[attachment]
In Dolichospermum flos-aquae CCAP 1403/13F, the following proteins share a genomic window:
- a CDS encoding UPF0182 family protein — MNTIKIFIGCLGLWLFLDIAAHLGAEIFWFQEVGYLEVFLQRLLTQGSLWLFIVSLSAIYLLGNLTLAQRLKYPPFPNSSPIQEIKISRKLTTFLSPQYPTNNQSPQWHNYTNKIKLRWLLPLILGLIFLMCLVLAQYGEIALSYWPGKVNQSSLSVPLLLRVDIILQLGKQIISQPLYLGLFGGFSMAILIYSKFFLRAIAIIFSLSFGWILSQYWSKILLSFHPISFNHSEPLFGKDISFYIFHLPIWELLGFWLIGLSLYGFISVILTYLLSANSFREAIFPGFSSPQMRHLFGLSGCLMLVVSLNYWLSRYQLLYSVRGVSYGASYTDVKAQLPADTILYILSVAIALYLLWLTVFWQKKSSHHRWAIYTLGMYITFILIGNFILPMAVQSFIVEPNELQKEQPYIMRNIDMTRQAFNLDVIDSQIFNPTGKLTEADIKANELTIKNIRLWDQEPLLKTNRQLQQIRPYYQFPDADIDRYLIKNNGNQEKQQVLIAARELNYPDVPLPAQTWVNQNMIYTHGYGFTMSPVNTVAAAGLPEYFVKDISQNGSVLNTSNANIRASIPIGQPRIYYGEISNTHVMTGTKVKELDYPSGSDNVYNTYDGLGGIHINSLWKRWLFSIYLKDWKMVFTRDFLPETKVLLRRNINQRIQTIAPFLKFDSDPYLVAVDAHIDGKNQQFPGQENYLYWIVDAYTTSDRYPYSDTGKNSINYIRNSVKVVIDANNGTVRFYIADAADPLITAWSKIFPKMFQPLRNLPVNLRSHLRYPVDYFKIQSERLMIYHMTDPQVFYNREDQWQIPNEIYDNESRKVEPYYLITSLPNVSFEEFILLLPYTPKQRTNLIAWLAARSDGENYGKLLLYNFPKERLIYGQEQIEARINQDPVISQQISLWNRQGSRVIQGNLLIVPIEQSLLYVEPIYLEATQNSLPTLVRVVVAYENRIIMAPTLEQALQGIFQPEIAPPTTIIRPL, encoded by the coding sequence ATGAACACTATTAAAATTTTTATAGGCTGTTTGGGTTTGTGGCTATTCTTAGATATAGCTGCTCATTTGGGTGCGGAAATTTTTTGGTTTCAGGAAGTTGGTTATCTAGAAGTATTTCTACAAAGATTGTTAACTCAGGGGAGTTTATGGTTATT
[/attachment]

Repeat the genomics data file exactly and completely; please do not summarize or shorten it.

In Dolichospermum flos-aquae CCAP 1403/13F, the following proteins share a genomic window:
- a CDS encoding UPF0182 family protein — MNTIKIFIGCLGLWLFLDIAAHLGAEIFWFQEVGYLEVFLQRLLTQGSLWLFIVSLSAIYLLGNLTLAQRLKYPPFPNSSPIQEIKISRKLTTFLSPQYPTNNQSPQWHNYTNKIKLRWLLPLILGLIFLMCLVLAQYGEIALSYWPGKVNQSSLSVPLLLRVDIILQLGKQIISQPLYLGLFGGFSMAILIYSKFFLRAIAIIFSLSFGWILSQYWSKILLSFHPISFNHSEPLFGKDISFYIFHLPIWELLGFWLIGLSLYGFISVILTYLLSANSFREAIFPGFSSPQMRHLFGLSGCLMLVVSLNYWLSRYQLLYSVRGVSYGASYTDVKAQLPADTILYILSVAIALYLLWLTVFWQKKSSHHRWAIYTLGMYITFILIGNFILPMAVQSFIVEPNELQKEQPYIMRNIDMTRQAFNLDVIDSQIFNPTGKLTEADIKANELTIKNIRLWDQEPLLKTNRQLQQIRPYYQFPDADIDRYLIKNNGNQEKQQVLIAARELNYPDVPLPAQTWVNQNMIYTHGYGFTMSPVNTVAAAGLPEYFVKDISQNGSVLNTSNANIRASIPIGQPRIYYGEISNTHVMTGTKVKELDYPSGSDNVYNTYDGLGGIHINSLWKRWLFSIYLKDWKMVFTRDFLPETKVLLRRNINQRIQTIAPFLKFDSDPYLVAVDAHIDGKNQQFPGQENYLYWIVDAYTTSDRYPYSDTGKNSINYIRNSVKVVIDANNGTVRFYIADAADPLITAWSKIFPKMFQPLRNLPVNLRSHLRYPVDYFKIQSERLMIYHMTDPQVFYNREDQWQIPNEIYDNESRKVEPYYLITSLPNVSFEEFILLLPYTPKQRTNLIAWLAARSDGENYGKLLLYNFPKERLIYGQEQIEARINQDPVISQQISLWNRQGSRVIQGNLLIVPIEQSLLYVEPIYLEATQNSLPTLVRVVVAYENRIIMAPTLEQALQGIFQPEIAPPTTIIRPL, encoded by the coding sequence ATGAACACTATTAAAATTTTTATAGGCTGTTTGGGTTTGTGGCTATTCTTAGATATAGCTGCTCATTTGGGTGCGGAAATTTTTTGGTTTCAGGAAGTTGGTTATCTAGAAGTATTTCTACAAAGATTGTTAACTCAGGGGAGTTTATGGTTATT